One of Britain's most prestigious art galleries has reportedly removed a nude photo of actress Brooke Shields as a child. The Tate Modern had been planning to include the photo of Shields, aged 10, wearing heavy make-up and taken from the knees up, in its new Pop Life exhibition which opens to the public on Thursday local time. The picture, taken by American artist Richard Prince and called Spiritual America, was removed from display by gallery officials after a visit from the police Obscene Publications Unit, according to The Guardian newspaper. A Metropolitan Police spokesman confirmed that officers from the unit had met Tate staff on Wednesday. The image of Shields was of potential concern to police because it was of a year-old and could be viewed as sexually provocative, the newspaper reported, quoting sources. The work, which is a photograph of a photograph, was recently shown in New York at the Guggenheim Museum without attracting major controversy.
Brooke Shields, 52, covers bare bust as she strips TOPLESS for Blue Lagoon throwback shot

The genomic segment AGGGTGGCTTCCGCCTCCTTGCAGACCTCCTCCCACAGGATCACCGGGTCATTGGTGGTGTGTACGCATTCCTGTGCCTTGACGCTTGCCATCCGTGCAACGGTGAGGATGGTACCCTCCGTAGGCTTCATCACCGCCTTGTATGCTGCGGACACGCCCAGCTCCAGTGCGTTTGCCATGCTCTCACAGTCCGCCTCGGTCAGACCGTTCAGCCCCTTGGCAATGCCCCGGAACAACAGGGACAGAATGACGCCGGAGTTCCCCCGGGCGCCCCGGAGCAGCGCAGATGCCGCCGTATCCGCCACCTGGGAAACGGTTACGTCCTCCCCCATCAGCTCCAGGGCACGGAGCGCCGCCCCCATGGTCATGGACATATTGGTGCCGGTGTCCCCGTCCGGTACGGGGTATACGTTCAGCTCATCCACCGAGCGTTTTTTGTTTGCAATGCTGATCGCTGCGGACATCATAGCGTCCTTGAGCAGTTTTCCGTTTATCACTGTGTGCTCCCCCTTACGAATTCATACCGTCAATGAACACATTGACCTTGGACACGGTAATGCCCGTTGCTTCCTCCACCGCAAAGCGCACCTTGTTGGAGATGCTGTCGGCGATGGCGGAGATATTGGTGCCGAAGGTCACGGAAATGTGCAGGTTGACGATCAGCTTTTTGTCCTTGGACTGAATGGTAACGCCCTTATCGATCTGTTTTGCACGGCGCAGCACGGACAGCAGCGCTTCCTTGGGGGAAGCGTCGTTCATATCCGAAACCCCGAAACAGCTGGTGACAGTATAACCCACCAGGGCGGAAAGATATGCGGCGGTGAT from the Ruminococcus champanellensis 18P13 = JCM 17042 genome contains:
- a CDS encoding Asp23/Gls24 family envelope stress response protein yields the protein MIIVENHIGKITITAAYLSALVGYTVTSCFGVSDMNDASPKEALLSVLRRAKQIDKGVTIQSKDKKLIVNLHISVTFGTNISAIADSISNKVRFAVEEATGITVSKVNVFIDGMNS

Model:"brooke shields" nude pictures, images and galleries at JustPicsPlease
Richard Prince, the very famous year-old artist, loved Instagram. It was enjoyable. It reminded me of a free concert. Instagram has been owned by Facebook since Which is why, on the afternoon of March 5, when he pulled out his iPhone to show a friend an image while the two were having lunch near his townhouse on the Upper East Side, he was shocked.
How did Brooke Shields get away with full frontal in movie at age 13?
The room is dark red and womb like. On one wall hangs a photograph, fairly small, surrounded by a wide, white mount inside a tacky gilt frame. You have to get close to really see the image. This is where the complications begin.
A nude photo of a year-old Brooke Shields has been pulled from an exhibition at Tate Modern. The photograph of the Blue Lagoon star was removed following a police-led pornography investigation, BBC News reports. The Richard Price 'Spiritual America' piece showed the actress from the knees up in the nude, while she was covered in oil and sporting makeup. Gallery executives had sought legal advice before putting the work on display, while Scotland Yard worked with the staff at Tate to make sure that they "didn't break the law or cause any offence to their visitors".